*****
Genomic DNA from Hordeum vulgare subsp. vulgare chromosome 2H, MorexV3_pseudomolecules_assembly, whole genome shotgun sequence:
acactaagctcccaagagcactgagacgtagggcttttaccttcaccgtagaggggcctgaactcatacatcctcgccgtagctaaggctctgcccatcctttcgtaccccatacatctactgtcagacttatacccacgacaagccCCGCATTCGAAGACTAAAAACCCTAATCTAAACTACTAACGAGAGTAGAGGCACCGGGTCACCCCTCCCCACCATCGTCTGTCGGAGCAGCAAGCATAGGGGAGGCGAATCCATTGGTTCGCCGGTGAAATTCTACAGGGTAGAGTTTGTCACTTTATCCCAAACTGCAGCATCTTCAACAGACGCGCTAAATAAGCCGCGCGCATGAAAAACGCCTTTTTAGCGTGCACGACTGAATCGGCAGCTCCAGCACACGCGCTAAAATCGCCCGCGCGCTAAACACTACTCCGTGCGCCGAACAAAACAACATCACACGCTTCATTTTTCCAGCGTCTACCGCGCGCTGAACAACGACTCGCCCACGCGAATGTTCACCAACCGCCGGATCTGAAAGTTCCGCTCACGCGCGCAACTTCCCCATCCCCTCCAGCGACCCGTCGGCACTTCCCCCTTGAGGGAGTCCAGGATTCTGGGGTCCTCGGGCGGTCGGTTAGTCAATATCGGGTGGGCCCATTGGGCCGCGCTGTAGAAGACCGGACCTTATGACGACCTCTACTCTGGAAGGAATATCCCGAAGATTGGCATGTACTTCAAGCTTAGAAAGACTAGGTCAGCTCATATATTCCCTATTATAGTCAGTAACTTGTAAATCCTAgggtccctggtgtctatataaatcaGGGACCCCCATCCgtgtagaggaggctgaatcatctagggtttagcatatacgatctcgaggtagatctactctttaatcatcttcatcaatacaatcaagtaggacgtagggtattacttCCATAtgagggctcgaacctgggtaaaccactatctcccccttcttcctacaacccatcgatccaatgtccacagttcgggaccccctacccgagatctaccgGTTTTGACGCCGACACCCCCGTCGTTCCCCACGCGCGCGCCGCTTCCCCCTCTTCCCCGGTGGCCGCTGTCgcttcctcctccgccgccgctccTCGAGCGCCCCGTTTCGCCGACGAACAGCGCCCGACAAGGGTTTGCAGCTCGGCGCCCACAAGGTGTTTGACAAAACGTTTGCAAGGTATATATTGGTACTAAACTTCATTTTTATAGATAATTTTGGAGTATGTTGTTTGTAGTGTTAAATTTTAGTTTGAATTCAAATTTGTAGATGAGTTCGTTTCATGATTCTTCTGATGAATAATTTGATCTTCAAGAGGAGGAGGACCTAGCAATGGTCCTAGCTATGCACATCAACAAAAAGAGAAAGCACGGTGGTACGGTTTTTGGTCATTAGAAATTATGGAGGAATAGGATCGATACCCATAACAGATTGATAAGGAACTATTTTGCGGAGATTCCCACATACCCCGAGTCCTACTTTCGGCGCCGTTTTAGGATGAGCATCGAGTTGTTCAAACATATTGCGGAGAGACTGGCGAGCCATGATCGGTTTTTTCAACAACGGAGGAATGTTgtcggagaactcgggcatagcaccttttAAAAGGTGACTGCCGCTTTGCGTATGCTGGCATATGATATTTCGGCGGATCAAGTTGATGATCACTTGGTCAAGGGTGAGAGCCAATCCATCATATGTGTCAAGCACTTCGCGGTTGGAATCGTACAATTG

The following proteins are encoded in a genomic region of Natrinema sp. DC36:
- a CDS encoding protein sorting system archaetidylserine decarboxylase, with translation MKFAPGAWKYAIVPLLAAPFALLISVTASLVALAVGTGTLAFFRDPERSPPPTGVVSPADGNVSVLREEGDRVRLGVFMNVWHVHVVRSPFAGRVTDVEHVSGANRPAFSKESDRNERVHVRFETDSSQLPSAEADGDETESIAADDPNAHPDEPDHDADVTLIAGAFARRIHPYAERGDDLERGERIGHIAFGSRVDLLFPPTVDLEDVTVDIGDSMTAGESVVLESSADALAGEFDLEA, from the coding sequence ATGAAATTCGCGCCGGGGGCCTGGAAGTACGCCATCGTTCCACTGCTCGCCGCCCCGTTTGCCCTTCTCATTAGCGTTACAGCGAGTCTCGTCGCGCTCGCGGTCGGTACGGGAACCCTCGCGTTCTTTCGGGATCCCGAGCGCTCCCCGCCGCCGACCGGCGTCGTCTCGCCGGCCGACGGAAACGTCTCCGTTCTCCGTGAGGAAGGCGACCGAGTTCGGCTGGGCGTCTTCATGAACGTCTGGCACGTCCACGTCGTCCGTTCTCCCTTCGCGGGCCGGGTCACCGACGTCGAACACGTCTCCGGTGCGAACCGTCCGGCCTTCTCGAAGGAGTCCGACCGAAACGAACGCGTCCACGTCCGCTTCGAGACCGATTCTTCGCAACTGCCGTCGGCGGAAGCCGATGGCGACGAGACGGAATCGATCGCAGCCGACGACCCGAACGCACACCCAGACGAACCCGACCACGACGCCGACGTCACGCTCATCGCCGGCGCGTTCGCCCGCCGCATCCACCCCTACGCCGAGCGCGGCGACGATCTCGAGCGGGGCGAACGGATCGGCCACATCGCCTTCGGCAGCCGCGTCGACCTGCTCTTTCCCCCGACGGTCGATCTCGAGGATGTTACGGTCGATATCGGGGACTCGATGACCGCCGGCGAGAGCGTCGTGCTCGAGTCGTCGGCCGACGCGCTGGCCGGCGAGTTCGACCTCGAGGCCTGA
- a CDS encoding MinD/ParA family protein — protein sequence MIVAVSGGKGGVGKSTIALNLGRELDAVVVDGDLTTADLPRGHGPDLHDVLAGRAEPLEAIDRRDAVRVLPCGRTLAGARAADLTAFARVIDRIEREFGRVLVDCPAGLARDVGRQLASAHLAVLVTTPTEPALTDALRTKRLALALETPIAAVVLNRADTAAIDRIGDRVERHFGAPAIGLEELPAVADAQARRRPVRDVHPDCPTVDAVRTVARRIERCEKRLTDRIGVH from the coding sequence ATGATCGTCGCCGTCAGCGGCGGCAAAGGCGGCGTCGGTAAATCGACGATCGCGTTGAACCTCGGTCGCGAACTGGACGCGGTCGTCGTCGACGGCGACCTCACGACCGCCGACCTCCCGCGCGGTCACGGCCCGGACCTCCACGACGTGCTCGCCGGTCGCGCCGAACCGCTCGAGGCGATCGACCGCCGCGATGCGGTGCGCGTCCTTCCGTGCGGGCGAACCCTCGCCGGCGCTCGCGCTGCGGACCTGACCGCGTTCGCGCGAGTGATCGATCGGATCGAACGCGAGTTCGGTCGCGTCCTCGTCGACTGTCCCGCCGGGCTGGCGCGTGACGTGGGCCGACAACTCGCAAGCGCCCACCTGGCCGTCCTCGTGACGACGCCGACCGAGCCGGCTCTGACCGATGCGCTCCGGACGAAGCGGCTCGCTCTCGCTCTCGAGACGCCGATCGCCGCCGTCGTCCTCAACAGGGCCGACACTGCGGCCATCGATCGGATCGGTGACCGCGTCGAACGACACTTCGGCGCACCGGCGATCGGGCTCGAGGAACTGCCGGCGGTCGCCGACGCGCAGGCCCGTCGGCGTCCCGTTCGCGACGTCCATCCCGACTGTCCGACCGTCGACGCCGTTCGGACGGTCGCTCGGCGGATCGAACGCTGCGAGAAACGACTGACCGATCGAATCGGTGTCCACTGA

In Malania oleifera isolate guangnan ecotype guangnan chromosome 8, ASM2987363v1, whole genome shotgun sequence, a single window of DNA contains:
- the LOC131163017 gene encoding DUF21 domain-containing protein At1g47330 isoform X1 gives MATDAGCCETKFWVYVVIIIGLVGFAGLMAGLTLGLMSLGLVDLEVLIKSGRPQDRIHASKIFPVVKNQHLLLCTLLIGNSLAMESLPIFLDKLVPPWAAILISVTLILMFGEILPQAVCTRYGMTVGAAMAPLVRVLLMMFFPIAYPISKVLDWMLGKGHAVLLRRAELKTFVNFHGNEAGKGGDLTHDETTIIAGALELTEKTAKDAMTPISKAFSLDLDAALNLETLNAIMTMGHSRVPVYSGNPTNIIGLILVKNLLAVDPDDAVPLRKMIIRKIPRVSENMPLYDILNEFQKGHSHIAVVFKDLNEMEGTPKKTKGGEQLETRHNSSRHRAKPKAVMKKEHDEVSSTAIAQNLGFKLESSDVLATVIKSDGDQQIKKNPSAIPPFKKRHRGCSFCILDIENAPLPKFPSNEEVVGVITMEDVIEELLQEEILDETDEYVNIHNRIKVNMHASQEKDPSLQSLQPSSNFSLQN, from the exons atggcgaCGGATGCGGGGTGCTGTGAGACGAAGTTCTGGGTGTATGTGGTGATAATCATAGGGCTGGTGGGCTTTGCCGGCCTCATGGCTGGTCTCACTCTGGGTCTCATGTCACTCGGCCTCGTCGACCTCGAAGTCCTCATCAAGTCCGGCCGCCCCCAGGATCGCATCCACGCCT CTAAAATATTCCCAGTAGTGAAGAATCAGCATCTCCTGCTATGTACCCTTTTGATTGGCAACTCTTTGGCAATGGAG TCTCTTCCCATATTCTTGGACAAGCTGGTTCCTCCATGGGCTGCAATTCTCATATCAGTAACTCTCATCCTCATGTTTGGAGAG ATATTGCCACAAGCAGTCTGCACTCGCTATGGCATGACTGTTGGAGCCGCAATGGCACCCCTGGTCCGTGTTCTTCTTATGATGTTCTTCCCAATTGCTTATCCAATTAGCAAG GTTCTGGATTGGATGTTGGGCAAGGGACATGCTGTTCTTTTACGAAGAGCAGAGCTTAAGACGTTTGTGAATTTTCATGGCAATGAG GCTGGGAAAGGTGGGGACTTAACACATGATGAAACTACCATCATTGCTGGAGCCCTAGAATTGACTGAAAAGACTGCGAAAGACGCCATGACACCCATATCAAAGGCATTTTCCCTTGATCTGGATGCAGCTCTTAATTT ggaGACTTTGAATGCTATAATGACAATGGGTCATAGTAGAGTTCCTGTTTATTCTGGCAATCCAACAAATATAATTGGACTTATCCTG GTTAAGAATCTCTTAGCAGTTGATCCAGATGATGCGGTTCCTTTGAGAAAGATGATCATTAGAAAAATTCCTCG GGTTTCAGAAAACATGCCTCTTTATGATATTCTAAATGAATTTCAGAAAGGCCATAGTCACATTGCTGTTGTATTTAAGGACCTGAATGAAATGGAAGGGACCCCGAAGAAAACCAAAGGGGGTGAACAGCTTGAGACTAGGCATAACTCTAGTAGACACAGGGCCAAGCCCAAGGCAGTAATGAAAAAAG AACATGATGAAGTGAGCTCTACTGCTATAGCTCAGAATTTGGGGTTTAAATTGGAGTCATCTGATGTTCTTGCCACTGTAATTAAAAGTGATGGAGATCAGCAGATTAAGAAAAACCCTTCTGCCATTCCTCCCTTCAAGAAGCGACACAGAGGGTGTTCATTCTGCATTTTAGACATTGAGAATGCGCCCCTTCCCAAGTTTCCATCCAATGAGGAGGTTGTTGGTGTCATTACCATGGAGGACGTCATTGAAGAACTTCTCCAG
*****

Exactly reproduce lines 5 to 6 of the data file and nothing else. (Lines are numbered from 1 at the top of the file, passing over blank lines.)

- a CDS encoding MinD/ParA family protein — protein sequence MIVAVSGGKGGVGKSTIALNLGRELDAVVVDGDLTTADLPRGHGPDLHDVLAGRAEPLEAIDRRDAVRVLPCGRTLAGARAADLTAFARVIDRIEREFGRVLVDCPAGLARDVGRQLASAHLAVLVTTPTEPALTDALRTKRLALALETPIAAVVLNRADTAAIDRIGDRVERHFGAPAIGLEELPAVADAQARRRPVRDVHPDCPTVDAVRTVARRIERCEKRLTDRIGVH from the coding sequence ATGATCGTCGCCGTCAGCGGCGGCAAAGGCGGCGTCGGTAAATCGACGATCGCGTTGAACCTCGGTCGCGAACTGGACGCGGTCGTCGTCGACGGCGACCTCACGACCGCCGACCTCCCGCGCGGTCACGGCCCGGACCTCCACGACGTGCTCGCCGGTCGCGCCGAACCGCTCGAGGCGATCGACCGCCGCGATGCGGTGCGCGTCCTTCCGTGCGGGCGAACCCTCGCCGGCGCTCGCGCTGCGGACCTGACCGCGTTCGCGCGAGTGATCGATCGGATCGAACGCGAGTTCGGTCGCGTCCTCGTCGACTGTCCCGCCGGGCTGGCGCGTGACGTGGGCCGACAACTCGCAAGCGCCCACCTGGCCGTCCTCGTGACGACGCCGACCGAGCCGGCTCTGACCGATGCGCTCCGGACGAAGCGGCTCGCTCTCGCTCTCGAGACGCCGATCGCCGCCGTCGTCCTCAACAGGGCCGACACTGCGGCCATCGATCGGATCGGTGACCGCGTCGAACGACACTTCGGCGCACCGGCGATCGGGCTCGAGGAACTGCCGGCGGTCGCCGACGCGCAGGCCCGTCGGCGTCCCGTTCGCGACGTCCATCCCGACTGTCCGACCGTCGACGCCGTTCGGACGGTCGCTCGGCGGATCGAACGCTGCGAGAAACGACTGACCGATCGAATCGGTGTCCACTGA

In Malania oleifera isolate guangnan ecotype guangnan chromosome 8, ASM2987363v1, whole genome shotgun sequence, a single window of DNA contains: